The Perfect Fraud by Ellen LaCorte
English | 2019 | Mystery/Thriller | ePUB | 1.9 Mb
The Perfect Fraud : In this propulsive debut thriller, two women with deep secrets are thrown together by an unexpected meeting that plunges both their lives into chaos. But it’s a sick little girl whose fate hangs in the balance.
Motherhood is tough. But then, so is daughterhood. When we first meet Claire, she’s living in Sedona, Arizona with her boyfriend Cal and ducking calls from her mother. Her mom is a world class psychic on the East Coast and Claire doesn’t want her to discover the truth. Claire works in the family business and calls herself a psychic, but she doesn’t really have “the gift” and hasn’t for a long time. She’s a fraud.
Meanwhile, on the other side of the country, Rena, a young mother, has family issues of her own. She’s divorced and her four-year-old daughter, Stephanie, suffers from mysterious, seemingly incurable stomach problems. No matter how many specialists Rena drags her to, no matter how many mommy-blog posts she makes about her child’s health issues, trying to get help and support from her online community, Stephanie only gets sicker.
When Claire and Rena meet by chance on an airplane, their carefully constructed lives begin to explode. Can these two women help each other and can they help Stephanie before it’s too late?
“Three days a week I read tarot and provide “psychic guidance” at Mystical Haven, the seventh or eighth—I’ve lost count—in a string of employers with names like Sandi’s Spirit Spot, the Soul Center, and Psychic Circle. Before we moved to Sedona, Arizona, I worked at Tea and See, a store on Central Avenue in Phoenix, which specialized in leaf reading but was actually a front for the owner’s thriving drug business featuring a whole different kind of leaves.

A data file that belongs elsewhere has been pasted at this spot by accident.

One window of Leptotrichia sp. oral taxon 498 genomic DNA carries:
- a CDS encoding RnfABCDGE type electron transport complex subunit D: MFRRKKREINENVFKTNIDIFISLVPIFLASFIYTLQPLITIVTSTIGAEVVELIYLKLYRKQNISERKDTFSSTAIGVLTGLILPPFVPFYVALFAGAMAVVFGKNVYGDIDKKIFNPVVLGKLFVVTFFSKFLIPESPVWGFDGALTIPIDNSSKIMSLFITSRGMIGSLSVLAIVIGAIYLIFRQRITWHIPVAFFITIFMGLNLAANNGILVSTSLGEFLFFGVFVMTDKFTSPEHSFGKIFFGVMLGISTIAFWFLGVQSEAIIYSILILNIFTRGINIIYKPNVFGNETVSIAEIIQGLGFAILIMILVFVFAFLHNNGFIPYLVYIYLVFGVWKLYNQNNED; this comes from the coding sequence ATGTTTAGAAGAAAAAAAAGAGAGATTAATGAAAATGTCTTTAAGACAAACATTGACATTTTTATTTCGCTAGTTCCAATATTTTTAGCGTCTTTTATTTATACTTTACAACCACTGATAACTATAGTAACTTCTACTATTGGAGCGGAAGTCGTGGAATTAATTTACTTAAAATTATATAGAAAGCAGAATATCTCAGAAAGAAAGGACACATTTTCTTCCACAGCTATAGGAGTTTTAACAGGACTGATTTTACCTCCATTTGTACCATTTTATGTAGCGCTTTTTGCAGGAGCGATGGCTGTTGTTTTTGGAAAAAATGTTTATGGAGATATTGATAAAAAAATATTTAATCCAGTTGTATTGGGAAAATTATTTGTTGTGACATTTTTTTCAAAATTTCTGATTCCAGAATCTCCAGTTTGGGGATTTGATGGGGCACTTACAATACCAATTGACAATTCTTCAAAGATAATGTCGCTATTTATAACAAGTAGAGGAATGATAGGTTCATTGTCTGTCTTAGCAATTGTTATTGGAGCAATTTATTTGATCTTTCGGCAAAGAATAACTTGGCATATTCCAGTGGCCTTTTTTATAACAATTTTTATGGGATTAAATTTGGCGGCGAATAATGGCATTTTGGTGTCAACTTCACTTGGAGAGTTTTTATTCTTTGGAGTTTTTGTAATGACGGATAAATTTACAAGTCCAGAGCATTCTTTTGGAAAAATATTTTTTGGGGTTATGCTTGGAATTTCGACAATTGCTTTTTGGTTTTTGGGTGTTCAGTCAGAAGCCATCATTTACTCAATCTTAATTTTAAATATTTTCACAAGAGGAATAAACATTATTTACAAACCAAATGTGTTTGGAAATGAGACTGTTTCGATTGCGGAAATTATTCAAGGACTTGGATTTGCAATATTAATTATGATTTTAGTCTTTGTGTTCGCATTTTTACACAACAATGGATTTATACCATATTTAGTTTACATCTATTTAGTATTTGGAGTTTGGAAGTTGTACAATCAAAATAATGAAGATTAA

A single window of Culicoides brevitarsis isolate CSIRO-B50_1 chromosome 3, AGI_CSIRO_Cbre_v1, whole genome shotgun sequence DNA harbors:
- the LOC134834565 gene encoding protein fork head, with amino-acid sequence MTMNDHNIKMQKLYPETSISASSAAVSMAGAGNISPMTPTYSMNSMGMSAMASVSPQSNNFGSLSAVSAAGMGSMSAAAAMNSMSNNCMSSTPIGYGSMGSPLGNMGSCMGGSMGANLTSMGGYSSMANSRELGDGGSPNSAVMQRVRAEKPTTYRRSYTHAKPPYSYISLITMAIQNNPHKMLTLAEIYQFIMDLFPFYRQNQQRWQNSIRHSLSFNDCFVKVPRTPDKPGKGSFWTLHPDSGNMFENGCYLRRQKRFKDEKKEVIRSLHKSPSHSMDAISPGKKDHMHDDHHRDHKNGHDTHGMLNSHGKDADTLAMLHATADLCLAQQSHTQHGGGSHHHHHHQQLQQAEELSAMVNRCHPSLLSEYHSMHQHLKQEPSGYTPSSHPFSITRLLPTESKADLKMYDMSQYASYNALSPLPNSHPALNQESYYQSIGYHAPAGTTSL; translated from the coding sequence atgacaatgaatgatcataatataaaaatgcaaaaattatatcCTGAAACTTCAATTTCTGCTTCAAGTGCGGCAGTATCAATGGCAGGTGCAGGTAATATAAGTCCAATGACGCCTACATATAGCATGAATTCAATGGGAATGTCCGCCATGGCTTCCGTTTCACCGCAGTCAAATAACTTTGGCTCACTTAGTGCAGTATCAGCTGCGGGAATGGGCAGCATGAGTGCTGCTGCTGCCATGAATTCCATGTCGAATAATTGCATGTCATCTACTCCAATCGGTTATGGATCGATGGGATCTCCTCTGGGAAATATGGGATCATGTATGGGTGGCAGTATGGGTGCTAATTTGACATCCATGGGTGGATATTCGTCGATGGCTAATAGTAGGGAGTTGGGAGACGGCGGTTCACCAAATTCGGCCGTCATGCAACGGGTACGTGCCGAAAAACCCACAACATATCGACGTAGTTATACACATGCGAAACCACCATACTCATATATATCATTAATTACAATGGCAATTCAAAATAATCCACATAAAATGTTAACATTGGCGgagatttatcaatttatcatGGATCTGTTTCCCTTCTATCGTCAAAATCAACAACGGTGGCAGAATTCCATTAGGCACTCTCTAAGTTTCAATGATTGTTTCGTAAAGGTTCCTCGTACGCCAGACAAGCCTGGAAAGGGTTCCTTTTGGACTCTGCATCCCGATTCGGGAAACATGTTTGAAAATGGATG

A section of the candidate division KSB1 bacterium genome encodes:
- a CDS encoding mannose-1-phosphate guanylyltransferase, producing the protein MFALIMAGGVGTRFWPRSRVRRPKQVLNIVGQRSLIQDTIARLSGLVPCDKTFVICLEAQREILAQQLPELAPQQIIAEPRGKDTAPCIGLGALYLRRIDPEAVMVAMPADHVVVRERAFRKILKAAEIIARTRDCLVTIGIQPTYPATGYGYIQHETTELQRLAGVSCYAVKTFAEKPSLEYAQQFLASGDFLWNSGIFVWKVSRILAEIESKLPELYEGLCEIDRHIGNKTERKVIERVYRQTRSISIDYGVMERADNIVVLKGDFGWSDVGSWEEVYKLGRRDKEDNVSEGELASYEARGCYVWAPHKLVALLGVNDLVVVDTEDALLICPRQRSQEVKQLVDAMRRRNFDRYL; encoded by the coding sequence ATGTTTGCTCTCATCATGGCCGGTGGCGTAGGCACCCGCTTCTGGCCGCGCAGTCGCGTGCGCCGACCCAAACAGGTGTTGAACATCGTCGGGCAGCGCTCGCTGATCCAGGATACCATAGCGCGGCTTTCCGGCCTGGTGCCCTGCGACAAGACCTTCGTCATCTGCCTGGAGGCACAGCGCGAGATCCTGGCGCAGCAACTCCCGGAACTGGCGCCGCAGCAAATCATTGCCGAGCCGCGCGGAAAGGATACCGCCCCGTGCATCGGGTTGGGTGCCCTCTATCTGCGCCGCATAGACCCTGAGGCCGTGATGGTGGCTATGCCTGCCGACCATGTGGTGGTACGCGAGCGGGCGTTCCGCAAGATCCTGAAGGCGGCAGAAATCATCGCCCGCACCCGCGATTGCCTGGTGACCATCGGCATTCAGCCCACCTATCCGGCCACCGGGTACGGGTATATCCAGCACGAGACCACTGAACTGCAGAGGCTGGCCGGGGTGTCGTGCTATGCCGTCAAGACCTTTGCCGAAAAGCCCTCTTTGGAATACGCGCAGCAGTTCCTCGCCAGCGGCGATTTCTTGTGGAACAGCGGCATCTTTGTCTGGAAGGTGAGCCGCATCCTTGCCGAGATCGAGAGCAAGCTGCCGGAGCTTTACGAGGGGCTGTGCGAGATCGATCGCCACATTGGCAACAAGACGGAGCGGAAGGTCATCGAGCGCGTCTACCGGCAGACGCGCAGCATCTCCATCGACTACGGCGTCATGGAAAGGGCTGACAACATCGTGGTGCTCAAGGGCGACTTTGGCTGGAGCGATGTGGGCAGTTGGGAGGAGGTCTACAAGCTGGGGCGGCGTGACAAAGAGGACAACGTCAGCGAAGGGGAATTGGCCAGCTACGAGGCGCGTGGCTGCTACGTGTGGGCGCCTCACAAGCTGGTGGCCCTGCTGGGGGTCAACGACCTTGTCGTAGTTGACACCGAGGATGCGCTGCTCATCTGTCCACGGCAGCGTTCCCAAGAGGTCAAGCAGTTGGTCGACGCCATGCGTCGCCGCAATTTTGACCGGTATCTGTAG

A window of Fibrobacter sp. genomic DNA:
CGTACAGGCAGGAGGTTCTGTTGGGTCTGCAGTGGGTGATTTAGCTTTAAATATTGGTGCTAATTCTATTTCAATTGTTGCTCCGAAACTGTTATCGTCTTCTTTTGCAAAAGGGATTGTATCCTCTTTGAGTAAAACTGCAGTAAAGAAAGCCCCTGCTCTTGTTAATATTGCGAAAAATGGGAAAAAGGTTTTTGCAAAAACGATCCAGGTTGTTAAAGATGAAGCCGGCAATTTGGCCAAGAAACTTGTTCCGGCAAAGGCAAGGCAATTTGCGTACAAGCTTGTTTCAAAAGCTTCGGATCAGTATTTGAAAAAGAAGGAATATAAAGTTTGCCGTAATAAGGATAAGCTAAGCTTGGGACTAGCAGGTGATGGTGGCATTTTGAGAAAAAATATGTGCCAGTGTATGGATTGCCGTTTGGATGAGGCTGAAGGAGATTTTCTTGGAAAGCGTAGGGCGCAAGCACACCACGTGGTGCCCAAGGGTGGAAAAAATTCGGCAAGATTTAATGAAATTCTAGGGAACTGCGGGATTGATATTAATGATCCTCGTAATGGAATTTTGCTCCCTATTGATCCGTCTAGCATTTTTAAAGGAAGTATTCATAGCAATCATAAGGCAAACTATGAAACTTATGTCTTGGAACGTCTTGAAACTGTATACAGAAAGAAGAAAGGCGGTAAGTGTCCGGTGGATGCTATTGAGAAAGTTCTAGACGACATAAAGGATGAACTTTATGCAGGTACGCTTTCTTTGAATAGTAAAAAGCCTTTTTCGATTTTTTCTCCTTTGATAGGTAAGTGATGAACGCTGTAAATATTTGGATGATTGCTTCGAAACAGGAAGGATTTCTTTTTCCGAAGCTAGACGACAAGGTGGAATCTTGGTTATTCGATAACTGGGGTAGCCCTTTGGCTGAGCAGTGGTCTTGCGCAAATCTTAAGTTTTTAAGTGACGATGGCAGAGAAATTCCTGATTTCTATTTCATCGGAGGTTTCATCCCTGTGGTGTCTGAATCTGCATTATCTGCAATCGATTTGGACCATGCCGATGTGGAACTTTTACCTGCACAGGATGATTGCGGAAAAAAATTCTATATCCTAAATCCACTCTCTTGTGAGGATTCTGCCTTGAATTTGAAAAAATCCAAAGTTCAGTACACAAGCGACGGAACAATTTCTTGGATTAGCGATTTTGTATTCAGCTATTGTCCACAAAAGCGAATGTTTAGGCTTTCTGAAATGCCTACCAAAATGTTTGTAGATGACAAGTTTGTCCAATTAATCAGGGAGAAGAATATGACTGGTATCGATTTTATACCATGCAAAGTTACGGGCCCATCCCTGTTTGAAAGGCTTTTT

“I’ve pressed ‘decline’ six times, but she keeps calling back.”
“Good. Do it again.”
“Maybe it’s important,” Cal nudges.
“Press. ‘Decline.’ Please.”
Since my mother keeps trying, I assume she’s in one of her revved moods, and I refuse to spend what will be over an hour on the phone listening to her tell me about a vision she had where I was saved from quicksand by a fox or a hedgehog, she couldn’t tell which, or to have her ask whether I’d read the article on “The Restorative Properties of Slippery Elm,” which arrived in our mailbox earlier this week. She’d highlighted a paragraph—in neon purple—about “languid digestion.” This was after I’d complained about a bellyache, although I was fairly certain my distress was from a spicy chicken enchilada and twice that in margaritas, details I’d neglected to mention.”